Drivers who put children on school buses in danger will be slapped with a $400 fine.
The grace period is over for drivers who pass stopped school buses in the Bethel School District.
The district has slowly been rolling the program out since August, then in the fall putting the cameras on ten buses and letting people know they were going to start recording, but not ticketing.
The way it works: When the school bus stop sign arm extends, a camera on the side of the bus behind the sign snaps a picture and records video of a driver’s license plate if they run the sign.
In one week during the trial period, cameras on five of the buses caught a total of 23 stop paddle violations.
The company behind the cameras says ticketing changes behavior. American Traffic Solutions says their data shows once a driver is ticketed, 99 percent of the time the driver is never ticketed again.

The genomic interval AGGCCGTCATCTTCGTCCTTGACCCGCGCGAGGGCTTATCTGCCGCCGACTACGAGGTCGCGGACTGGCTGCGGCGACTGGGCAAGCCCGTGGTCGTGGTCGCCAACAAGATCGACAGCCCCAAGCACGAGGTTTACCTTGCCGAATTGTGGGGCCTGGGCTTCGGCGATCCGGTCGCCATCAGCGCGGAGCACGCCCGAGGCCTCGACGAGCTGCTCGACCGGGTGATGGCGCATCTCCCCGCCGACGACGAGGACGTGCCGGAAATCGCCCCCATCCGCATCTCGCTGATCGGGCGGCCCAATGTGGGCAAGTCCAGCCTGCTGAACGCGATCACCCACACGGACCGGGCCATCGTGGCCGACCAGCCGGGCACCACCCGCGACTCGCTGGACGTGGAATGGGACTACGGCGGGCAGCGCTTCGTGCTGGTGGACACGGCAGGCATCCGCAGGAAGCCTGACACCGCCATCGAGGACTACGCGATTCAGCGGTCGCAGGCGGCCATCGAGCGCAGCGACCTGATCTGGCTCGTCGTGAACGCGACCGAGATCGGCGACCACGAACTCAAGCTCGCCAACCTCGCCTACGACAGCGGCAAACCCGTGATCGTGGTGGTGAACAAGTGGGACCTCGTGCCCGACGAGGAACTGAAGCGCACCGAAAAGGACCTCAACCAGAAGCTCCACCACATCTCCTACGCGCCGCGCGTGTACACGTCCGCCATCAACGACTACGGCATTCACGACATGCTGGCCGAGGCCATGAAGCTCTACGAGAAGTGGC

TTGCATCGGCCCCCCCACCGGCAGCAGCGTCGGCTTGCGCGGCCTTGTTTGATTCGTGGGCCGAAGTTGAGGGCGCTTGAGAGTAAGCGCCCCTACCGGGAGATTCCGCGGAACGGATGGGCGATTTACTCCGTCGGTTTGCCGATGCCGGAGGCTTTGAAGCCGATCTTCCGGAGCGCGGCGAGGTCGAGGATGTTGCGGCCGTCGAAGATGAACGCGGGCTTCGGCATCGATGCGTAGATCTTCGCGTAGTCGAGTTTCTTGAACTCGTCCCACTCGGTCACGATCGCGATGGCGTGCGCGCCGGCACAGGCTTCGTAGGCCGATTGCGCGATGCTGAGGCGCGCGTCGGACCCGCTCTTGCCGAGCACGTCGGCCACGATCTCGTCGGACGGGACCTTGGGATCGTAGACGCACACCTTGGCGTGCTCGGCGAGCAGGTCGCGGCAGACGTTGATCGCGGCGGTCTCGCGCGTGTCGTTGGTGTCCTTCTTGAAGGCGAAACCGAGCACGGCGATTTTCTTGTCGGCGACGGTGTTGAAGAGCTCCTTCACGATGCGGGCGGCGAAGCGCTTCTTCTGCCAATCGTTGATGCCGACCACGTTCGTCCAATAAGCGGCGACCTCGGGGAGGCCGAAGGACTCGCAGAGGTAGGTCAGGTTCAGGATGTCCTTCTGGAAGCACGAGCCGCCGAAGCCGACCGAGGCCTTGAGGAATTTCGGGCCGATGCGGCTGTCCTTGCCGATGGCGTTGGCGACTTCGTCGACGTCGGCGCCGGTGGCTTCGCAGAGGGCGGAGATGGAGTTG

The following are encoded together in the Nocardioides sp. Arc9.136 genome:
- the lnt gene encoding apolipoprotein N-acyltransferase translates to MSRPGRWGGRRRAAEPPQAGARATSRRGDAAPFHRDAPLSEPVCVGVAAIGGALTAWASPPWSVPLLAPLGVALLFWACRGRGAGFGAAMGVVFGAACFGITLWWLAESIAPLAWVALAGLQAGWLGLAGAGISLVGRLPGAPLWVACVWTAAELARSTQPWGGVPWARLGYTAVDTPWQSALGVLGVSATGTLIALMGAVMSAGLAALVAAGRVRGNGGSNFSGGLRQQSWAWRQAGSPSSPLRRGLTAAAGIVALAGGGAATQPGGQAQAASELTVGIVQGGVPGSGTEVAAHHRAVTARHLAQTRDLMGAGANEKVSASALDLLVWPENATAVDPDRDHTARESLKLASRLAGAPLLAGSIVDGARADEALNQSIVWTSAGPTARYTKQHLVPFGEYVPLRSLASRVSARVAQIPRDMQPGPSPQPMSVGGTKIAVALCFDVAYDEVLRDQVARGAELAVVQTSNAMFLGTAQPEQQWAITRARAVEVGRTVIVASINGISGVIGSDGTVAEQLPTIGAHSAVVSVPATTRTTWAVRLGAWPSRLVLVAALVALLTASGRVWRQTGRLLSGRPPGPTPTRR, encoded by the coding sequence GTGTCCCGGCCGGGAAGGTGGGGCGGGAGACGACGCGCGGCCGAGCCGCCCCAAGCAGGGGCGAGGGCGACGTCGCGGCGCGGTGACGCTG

That's what the Bethel bus drivers are hoping.
“I'm supposed to be their safety net. I'm supposed to get them home safe, and with cars running paddles and not paying attention, it's terrifying,” said bus driver Dawn Rowell.
Rowell said a nearly $400 ticket for running the paddle will be a good deterrent.
Most of that money goes to the school district. About $70 goes back to the company which provides the equipment for free.